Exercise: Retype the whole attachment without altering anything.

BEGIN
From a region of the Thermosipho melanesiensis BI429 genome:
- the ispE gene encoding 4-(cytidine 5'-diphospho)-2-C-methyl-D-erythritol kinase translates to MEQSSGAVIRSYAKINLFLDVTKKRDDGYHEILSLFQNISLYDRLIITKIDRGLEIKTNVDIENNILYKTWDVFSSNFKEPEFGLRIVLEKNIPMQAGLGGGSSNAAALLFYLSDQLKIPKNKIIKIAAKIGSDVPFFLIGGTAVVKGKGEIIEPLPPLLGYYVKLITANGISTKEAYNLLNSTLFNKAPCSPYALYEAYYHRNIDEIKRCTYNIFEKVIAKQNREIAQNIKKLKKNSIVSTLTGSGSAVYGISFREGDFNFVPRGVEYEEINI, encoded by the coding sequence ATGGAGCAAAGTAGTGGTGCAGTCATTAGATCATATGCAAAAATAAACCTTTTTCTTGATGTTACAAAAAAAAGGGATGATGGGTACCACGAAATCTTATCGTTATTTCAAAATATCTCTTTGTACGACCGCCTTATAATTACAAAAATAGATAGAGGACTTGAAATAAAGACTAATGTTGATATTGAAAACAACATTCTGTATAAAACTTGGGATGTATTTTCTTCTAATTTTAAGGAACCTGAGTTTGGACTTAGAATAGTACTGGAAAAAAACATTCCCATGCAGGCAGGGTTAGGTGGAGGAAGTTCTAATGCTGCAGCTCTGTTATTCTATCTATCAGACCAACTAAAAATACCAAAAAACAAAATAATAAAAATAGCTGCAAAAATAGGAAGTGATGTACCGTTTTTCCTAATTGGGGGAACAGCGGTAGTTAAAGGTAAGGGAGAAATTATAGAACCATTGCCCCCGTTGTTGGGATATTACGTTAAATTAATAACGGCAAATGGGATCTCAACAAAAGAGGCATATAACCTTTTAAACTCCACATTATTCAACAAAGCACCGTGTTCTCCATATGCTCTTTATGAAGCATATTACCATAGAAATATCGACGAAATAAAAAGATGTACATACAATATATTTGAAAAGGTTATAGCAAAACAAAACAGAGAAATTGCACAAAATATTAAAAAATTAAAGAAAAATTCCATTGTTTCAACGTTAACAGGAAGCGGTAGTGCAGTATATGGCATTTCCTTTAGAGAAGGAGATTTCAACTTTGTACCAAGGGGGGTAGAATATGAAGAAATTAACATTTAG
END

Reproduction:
From a region of the Thermosipho melanesiensis BI429 genome:
- the ispE gene encoding 4-(cytidine 5'-diphospho)-2-C-methyl-D-erythritol kinase translates to MEQSSGAVIRSYAKINLFLDVTKKRDDGYHEILSLFQNISLYDRLIITKIDRGLEIKTNVDIENNILYKTWDVFSSNFKEPEFGLRIVLEKNIPMQAGLGGGSSNAAALLFYLSDQLKIPKNKIIKIAAKIGSDVPFFLIGGTAVVKGKGEIIEPLPPLLGYYVKLITANGISTKEAYNLLNSTLFNKAPCSPYALYEAYYHRNIDEIKRCTYNIFEKVIAKQNREIAQNIKKLKKNSIVSTLTGSGSAVYGISFREGDFNFVPRGVEYEEINI, encoded by the coding sequence ATGGAGCAAAGTAGTGGTGCAGTCATTAGATCATATGCAAAAATAAACCTTTTTCTTGATGTTACAAAAAAAAGGGATGATGGGTACCACGAAATCTTATCGTTATTTCAAAATATCTCTTTGTACGACCGCCTTATAATTACAAAAATAGATAGAGGACTTGAAATAAAGACTAATGTTGATATTGAAAACAACATTCTGTATAAAACTTGGGATGTATTTTCTTCTAATTTTAAGGAACCTGAGTTTGGACTTAGAATAGTACTGGAAAAAAACATTCCCATGCAGGCAGGGTTAGGTGGAGGAAGTTCTAATGCTGCAGCTCTGTTATTCTATCTATCAGACCAACTAAAAATACCAAAAAACAAAATAATAAAAATAGCTGCAAAAATAGGAAGTGATGTACCGTTTTTCCTAATTGGGGGAACAGCGGTAGTTAAAGGTAAGGGAGAAATTATAGAACCATTGCCCCCGTTGTTGGGATATTACGTTAAATTAATAACGGCAAATGGGATCTCAACAAAAGAGGCATATAACCTTTTAAACTCCACATTATTCAACAAAGCACCGTGTTCTCCATATGCTCTTTATGAAGCATATTACCATAGAAATATCGACGAAATAAAAAGATGTACATACAATATATTTGAAAAGGTTATAGCAAAACAAAACAGAGAAATTGCACAAAATATTAAAAAATTAAAGAAAAATTCCATTGTTTCAACGTTAACAGGAAGCGGTAGTGCAGTATATGGCATTTCCTTTAGAGAAGGAGATTTCAACTTTGTACCAAGGGGGGTAGAATATGAAGAAATTAACATTTAG